A security source told TOLOnews on condition of anonymity on Monday that the heavily-armed insurgents who stormed the Intercontinental Hotel, with a vehicle full of explosives, managed to access the facility without being searched at the main gate.
The source said that the security cameras show that the vehicle and passengers were not stopped and searched at any point after entering the premises.
Meanwhile Zamarai Hamdard, Herat’s head of Telecom Regulatory Authority of Afghanistan (ATRA), who was one of the survivors, said that on the day of the attack weapons belonging to attackers checked in to the hotel had been delivered to their rooms. He said additional insurgents managed to gain access to the kitchen by breaking one of the windows.
Hamdard said he had walked past some of the attackers in a hotel corridor earlier in the day.
“We came to the hotel on a ministry of communication program at two o’clock and from the very first gate to the last one our luggage was not searched and we were searched very basically,” said Hamdard.
During the 17-hour siege, the hotel also caught fire – causing serious damage. However, on Tuesday, security forces kept journalists away and would not let them enter the building, citing investigations as the reason.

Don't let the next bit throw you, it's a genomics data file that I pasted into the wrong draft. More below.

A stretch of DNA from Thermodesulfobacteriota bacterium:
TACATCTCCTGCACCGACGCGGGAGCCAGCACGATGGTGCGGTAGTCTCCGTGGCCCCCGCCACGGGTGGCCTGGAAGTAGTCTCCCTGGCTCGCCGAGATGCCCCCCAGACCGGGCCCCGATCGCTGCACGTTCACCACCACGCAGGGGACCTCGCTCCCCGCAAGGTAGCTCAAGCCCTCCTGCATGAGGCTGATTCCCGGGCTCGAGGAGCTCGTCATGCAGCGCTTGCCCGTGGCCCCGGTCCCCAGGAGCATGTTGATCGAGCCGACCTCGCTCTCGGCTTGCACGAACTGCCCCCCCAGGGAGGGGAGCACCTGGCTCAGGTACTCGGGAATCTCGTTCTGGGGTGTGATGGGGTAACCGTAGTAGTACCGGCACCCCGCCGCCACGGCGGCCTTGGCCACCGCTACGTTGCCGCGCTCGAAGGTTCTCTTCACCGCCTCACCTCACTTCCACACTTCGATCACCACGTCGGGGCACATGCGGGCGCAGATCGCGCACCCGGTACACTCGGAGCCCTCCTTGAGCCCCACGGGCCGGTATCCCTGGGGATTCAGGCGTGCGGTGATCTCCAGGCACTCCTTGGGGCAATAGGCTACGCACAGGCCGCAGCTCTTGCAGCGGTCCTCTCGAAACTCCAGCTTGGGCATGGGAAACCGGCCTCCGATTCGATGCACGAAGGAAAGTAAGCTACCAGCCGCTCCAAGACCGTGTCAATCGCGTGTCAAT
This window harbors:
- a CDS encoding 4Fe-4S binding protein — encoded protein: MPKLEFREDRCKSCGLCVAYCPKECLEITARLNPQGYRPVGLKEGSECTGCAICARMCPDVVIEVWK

TOLOnews reporter Sharif Amiry said that a day after the attack, ambulances were still removing bodies from the hotel.
The Ministry of Interior (MoI) said that initial investigations indicate that the attack on the hotel was conducted by Haqqani Network, which has links to the Taliban – this despite Taliban’s claims regarding responsibility.
“Our initial intelligence reveals that the attack was carried out by the Haqqani Network and organized outside the country,” said Najib Danish, MoI spokesman.
Meanwhile a number of people who had been staying at the hotel on Monday went to retrieve their luggage – but they were also turned away.
“I saw one of the attackers who came from the hotel’s main entrance gate and began shooting,” said Nasar Ahmad Haidari, Badakhshan’s head of Telecom Regulatory Authority of Afghanistan (ATRA).
“After 40 minutes the security forces reached the hotel and helped us,” said Abdul Ghani Bahishti, head of Telecom Regulatory Authority of Afghanistan (ATRA) from Bamiyan.
Strict security is in place around the hotel and only a few people are being allowed inside.
“I've been a resident in the area for forty years, but so far I have not seen the second floor of this hotel, so how do these suicide bombers know all about this hotel? Be sure there is something else,” said Sayed Shafiqullah a resident.
During the operation on Sunday, security forces found the explosive-laden vehicle, which they later detonated in a controlled environment.
This comes after gunmen stormed the hotel at about 9pm on Saturday night. By 8.30am on Sunday the situation still had not been brought under complete control.
Heavy gunfire and explosions were heard throughout the night as special forces, including the Crisis Response Unit, tried to end the siege.